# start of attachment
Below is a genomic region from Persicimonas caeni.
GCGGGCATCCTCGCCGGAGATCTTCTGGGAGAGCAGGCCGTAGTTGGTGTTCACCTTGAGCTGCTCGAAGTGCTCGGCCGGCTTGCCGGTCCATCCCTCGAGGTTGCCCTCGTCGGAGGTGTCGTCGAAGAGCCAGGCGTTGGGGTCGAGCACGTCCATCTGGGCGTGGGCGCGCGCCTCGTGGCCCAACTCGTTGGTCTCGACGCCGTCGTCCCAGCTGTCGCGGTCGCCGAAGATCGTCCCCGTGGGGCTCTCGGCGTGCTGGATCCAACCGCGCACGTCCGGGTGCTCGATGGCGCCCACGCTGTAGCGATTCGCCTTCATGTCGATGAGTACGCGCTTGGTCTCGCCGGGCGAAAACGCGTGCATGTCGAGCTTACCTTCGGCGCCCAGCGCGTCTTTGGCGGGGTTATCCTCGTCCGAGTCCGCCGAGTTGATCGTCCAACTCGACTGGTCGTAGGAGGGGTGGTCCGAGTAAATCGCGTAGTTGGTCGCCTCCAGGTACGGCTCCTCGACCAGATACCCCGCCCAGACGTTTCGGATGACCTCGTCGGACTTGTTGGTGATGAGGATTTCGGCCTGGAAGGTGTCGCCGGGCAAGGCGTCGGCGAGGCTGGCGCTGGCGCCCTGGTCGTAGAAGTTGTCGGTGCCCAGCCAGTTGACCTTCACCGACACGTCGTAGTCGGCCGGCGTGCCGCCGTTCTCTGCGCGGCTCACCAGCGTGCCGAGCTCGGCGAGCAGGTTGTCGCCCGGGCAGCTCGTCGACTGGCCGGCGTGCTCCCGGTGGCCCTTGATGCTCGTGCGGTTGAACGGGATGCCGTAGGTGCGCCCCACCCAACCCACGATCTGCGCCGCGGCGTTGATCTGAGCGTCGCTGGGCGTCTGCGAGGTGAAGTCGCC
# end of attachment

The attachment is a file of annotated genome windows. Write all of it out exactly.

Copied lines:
Below is a genomic region from Persicimonas caeni.
GCGGGCATCCTCGCCGGAGATCTTCTGGGAGAGCAGGCCGTAGTTGGTGTTCACCTTGAGCTGCTCGAAGTGCTCGGCCGGCTTGCCGGTCCATCCCTCGAGGTTGCCCTCGTCGGAGGTGTCGTCGAAGAGCCAGGCGTTGGGGTCGAGCACGTCCATCTGGGCGTGGGCGCGCGCCTCGTGGCCCAACTCGTTGGTCTCGACGCCGTCGTCCCAGCTGTCGCGGTCGCCGAAGATCGTCCCCGTGGGGCTCTCGGCGTGCTGGATCCAACCGCGCACGTCCGGGTGCTCGATGGCGCCCACGCTGTAGCGATTCGCCTTCATGTCGATGAGTACGCGCTTGGTCTCGCCGGGCGAAAACGCGTGCATGTCGAGCTTACCTTCGGCGCCCAGCGCGTCTTTGGCGGGGTTATCCTCGTCCGAGTCCGCCGAGTTGATCGTCCAACTCGACTGGTCGTAGGAGGGGTGGTCCGAGTAAATCGCGTAGTTGGTCGCCTCCAGGTACGGCTCCTCGACCAGATACCCCGCCCAGACGTTTCGGATGACCTCGTCGGACTTGTTGGTGATGAGGATTTCGGCCTGGAAGGTGTCGCCGGGCAAGGCGTCGGCGAGGCTGGCGCTGGCGCCCTGGTCGTAGAAGTTGTCGGTGCCCAGCCAGTTGACCTTCACCGACACGTCGTAGTCGGCCGGCGTGCCGCCGTTCTCTGCGCGGCTCACCAGCGTGCCGAGCTCGGCGAGCAGGTTGTCGCCCGGGCAGCTCGTCGACTGGCCGGCGTGCTCCCGGTGGCCCTTGATGCTCGTGCGGTTGAACGGGATGCCGTAGGTGCGCCCCACCCAACCCACGATCTGCGCCGCGGCGTTGATCTGAGCGTCGCTGGGCGTCTGCGAGGTGAAGTCGCC